As I got a little bit older, there were times where I had to come home to an empty house which by the way, made me feel so grown up like the girls in "The Babysitters Club" books. Sometimes my mother wasn't able to pick me up from school. When this would happen my friends and I would walk home together. I would go home, do my homework without having to be told, make my after school snack, and sometimes even tidy up the house all before my mom came home from work. During these quiet times at home by myself reading books by my favorite author, Judy Blume, I remember thinking I am so glad I didn't have a little brother like Fudgie running around driving me crazy.

All of these things contributed to me becoming independent because I had to be independent, not to mention wanting to be independent. I just can't understand how even with both parents in the picture they still struggle with the whole meaning of family values. If you don't believe me turn on Jenny Jones and look at some of the women in their teens, twenties and older disrespect and embarrass themselves on national television. Better yet, flip on Maury Povich and watch a young girl or boy slap his grandmother or threaten to kill his mother with a butcher knife, maybe boot camp will straighten them out.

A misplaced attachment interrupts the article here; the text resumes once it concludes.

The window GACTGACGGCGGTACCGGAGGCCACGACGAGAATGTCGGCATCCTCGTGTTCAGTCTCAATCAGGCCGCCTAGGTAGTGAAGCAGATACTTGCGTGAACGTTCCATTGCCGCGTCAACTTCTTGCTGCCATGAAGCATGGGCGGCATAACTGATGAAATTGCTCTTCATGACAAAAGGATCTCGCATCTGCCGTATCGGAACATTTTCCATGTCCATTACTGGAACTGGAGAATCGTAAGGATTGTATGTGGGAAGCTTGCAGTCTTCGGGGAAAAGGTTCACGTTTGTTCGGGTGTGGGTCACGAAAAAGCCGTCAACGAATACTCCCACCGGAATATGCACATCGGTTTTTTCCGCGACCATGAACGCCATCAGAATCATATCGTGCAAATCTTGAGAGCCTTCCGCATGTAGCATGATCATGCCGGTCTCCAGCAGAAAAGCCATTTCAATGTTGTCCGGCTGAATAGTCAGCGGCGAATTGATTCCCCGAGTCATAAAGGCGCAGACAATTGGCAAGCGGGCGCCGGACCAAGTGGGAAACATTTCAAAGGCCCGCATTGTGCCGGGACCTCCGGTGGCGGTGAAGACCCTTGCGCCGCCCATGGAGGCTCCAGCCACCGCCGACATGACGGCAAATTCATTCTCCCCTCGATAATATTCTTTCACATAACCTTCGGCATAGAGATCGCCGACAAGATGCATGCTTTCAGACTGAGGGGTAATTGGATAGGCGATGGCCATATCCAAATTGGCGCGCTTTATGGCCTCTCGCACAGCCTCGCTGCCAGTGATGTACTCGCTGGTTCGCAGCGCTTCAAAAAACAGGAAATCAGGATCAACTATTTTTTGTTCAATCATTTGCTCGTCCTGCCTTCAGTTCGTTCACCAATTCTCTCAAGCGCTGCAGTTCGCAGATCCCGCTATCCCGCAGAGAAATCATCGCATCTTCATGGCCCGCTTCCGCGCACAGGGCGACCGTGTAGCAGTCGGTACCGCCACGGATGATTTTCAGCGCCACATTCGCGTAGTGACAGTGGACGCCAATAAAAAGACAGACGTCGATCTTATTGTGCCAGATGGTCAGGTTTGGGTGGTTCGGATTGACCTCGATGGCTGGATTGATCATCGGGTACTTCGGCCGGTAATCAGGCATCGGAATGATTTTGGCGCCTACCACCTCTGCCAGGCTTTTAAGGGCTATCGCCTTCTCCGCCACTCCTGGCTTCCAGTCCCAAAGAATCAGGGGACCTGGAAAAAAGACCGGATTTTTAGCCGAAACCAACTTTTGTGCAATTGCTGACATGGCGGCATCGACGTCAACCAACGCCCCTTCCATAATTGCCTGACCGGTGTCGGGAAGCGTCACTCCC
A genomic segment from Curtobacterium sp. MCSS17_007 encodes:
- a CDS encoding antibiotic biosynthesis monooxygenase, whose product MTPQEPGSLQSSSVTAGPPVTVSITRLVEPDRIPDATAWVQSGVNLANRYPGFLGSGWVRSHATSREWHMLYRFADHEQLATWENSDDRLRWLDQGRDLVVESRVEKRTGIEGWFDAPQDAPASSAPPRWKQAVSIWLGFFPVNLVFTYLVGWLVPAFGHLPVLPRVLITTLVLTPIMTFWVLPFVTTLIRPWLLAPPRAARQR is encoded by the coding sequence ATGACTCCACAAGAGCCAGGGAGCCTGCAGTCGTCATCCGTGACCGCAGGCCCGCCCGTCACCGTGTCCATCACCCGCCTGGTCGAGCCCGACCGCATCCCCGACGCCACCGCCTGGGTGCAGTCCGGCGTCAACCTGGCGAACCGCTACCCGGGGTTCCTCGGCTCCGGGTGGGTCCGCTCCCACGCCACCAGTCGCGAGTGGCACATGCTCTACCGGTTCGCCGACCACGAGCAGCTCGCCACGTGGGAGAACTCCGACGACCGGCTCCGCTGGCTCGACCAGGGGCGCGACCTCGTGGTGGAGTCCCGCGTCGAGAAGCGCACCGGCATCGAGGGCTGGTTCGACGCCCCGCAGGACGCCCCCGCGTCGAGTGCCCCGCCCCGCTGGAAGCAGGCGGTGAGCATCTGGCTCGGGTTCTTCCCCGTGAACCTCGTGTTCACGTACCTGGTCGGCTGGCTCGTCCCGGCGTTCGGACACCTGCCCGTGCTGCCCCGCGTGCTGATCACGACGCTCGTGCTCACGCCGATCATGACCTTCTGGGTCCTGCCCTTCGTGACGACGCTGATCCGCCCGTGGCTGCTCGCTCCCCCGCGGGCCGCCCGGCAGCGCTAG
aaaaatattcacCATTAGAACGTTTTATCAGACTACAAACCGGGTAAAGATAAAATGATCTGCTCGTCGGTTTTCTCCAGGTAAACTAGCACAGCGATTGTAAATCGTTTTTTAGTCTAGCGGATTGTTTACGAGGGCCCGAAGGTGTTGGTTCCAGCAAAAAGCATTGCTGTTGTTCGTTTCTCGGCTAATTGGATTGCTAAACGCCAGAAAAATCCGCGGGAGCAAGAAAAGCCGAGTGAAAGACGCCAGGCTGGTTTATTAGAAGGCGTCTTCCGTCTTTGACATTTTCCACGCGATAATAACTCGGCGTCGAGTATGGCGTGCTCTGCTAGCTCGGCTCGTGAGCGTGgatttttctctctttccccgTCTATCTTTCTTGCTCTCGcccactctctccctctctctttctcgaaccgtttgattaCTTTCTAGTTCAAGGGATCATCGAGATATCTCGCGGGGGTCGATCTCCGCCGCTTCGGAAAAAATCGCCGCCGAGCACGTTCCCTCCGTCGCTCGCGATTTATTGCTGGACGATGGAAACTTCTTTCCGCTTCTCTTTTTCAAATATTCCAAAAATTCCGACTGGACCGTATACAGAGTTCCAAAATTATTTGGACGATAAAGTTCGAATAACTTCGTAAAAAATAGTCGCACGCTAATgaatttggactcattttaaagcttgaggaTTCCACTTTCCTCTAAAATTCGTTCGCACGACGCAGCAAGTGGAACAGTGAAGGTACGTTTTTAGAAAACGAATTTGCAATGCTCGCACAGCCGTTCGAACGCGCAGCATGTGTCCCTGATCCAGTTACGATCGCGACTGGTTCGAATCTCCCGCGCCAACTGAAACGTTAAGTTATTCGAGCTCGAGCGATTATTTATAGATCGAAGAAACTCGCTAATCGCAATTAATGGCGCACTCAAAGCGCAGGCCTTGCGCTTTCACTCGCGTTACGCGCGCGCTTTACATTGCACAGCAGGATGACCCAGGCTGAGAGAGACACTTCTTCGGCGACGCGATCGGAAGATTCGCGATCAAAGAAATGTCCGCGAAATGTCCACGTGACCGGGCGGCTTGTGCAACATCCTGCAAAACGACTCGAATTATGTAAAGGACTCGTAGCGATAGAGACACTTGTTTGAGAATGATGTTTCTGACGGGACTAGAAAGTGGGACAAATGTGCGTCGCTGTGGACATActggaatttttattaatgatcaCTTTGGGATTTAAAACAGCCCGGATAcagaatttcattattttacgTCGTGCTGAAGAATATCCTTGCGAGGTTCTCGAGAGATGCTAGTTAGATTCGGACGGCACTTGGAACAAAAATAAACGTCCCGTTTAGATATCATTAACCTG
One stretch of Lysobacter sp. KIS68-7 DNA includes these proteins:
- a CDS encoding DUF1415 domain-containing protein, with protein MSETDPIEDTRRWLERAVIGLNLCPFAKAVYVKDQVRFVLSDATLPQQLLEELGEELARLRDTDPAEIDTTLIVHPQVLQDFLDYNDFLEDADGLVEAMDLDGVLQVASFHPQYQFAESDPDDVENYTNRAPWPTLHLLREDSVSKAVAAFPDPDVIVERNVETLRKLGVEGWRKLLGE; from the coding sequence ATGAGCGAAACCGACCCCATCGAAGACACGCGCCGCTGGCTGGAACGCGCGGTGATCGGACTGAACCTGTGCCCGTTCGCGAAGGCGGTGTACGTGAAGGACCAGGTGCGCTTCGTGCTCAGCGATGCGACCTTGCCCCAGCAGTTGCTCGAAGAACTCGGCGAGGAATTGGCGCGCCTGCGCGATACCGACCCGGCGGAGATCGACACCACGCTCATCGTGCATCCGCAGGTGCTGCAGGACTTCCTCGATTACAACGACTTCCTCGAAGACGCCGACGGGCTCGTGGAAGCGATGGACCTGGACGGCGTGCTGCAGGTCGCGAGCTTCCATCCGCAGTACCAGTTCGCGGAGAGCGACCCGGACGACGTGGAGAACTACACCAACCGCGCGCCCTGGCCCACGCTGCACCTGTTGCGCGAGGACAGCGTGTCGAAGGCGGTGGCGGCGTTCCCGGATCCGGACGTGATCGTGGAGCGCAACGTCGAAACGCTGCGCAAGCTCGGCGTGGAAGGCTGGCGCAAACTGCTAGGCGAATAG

Nature and nurture both play a role in who we are today. I was very fortunate to have such a wonderful mother who never made me feel like I was missing out on anything by not having my father in my life. I also think it is interesting how even at a young age, media forms such as television and books played such an important part in helping me form my own opinions and comparisons of what a so called "normal" family should be and how I should feel.

In conclusion, despite all the "perfect" families I watched on television or read about in books, I never felt like something was missing. This was the family I loved and I wouldn't have it any other way. This has taught me that families come in all different shapes and sizes, especially nowadays. As long as there is love, discipline, and strong family values, you don't need to be the perfect television family.